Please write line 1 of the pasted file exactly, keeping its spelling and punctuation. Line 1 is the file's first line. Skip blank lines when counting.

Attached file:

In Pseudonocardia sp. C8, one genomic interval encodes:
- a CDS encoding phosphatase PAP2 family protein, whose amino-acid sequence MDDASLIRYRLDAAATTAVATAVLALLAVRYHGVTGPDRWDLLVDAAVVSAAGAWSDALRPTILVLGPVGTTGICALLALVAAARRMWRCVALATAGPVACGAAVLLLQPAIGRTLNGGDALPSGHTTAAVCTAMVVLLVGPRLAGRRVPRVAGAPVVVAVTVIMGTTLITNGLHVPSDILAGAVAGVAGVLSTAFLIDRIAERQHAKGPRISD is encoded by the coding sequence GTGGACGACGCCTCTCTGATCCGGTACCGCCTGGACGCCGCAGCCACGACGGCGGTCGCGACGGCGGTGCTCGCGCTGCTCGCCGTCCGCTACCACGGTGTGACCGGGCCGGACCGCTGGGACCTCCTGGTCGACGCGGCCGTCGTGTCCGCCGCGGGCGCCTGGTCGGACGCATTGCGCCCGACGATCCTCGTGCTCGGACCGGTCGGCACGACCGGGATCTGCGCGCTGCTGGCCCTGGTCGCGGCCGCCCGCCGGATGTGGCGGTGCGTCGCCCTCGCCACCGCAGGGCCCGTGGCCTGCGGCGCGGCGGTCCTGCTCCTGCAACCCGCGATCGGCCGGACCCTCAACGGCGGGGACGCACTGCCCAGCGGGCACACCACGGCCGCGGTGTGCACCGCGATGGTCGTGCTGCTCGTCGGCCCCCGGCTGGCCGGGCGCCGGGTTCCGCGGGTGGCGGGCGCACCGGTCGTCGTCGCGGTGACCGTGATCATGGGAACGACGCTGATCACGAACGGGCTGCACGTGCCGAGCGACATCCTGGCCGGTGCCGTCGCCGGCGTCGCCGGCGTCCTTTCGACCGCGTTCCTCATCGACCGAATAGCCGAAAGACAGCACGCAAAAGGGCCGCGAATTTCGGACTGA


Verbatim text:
In Pseudonocardia sp. C8, one genomic interval encodes: